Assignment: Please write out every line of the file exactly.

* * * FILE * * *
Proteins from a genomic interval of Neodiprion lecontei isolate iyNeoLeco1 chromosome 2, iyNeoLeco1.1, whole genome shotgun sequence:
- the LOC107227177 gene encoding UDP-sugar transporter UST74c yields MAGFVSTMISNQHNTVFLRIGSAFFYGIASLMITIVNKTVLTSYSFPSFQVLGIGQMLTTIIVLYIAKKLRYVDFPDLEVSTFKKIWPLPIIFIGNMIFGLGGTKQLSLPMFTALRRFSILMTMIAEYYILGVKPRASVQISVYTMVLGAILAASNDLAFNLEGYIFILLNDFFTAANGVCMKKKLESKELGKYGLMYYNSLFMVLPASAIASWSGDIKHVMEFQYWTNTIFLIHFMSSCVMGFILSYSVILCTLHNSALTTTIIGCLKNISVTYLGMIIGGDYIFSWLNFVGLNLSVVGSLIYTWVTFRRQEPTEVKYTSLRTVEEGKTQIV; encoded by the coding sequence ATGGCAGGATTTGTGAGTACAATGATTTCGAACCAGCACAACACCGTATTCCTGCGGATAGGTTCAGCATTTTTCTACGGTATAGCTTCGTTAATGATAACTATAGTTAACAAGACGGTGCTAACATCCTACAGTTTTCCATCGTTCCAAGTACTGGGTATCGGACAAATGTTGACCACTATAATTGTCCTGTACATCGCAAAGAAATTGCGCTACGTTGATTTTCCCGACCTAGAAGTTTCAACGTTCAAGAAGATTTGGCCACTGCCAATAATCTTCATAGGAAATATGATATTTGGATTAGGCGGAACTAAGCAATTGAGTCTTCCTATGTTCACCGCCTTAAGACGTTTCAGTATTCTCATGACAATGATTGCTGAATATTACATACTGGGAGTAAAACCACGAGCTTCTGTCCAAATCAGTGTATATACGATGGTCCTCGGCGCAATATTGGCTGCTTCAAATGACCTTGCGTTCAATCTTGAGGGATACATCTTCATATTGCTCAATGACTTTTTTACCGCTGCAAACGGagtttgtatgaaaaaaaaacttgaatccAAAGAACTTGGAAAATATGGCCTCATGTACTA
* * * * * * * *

Proteins from a genomic interval of Neodiprion lecontei isolate iyNeoLeco1 chromosome 2, iyNeoLeco1.1, whole genome shotgun sequence:
- the LOC107227177 gene encoding UDP-sugar transporter UST74c yields MAGFVSTMISNQHNTVFLRIGSAFFYGIASLMITIVNKTVLTSYSFPSFQVLGIGQMLTTIIVLYIAKKLRYVDFPDLEVSTFKKIWPLPIIFIGNMIFGLGGTKQLSLPMFTALRRFSILMTMIAEYYILGVKPRASVQISVYTMVLGAILAASNDLAFNLEGYIFILLNDFFTAANGVCMKKKLESKELGKYGLMYYNSLFMVLPASAIASWSGDIKHVMEFQYWTNTIFLIHFMSSCVMGFILSYSVILCTLHNSALTTTIIGCLKNISVTYLGMIIGGDYIFSWLNFVGLNLSVVGSLIYTWVTFRRQEPTEVKYTSLRTVEEGKTQIV; encoded by the coding sequence ATGGCAGGATTTGTGAGTACAATGATTTCGAACCAGCACAACACCGTATTCCTGCGGATAGGTTCAGCATTTTTCTACGGTATAGCTTCGTTAATGATAACTATAGTTAACAAGACGGTGCTAACATCCTACAGTTTTCCATCGTTCCAAGTACTGGGTATCGGACAAATGTTGACCACTATAATTGTCCTGTACATCGCAAAGAAATTGCGCTACGTTGATTTTCCCGACCTAGAAGTTTCAACGTTCAAGAAGATTTGGCCACTGCCAATAATCTTCATAGGAAATATGATATTTGGATTAGGCGGAACTAAGCAATTGAGTCTTCCTATGTTCACCGCCTTAAGACGTTTCAGTATTCTCATGACAATGATTGCTGAATATTACATACTGGGAGTAAAACCACGAGCTTCTGTCCAAATCAGTGTATATACGATGGTCCTCGGCGCAATATTGGCTGCTTCAAATGACCTTGCGTTCAATCTTGAGGGATACATCTTCATATTGCTCAATGACTTTTTTACCGCTGCAAACGGagtttgtatgaaaaaaaaacttgaatccAAAGAACTTGGAAAATATGGCCTCATGTACTA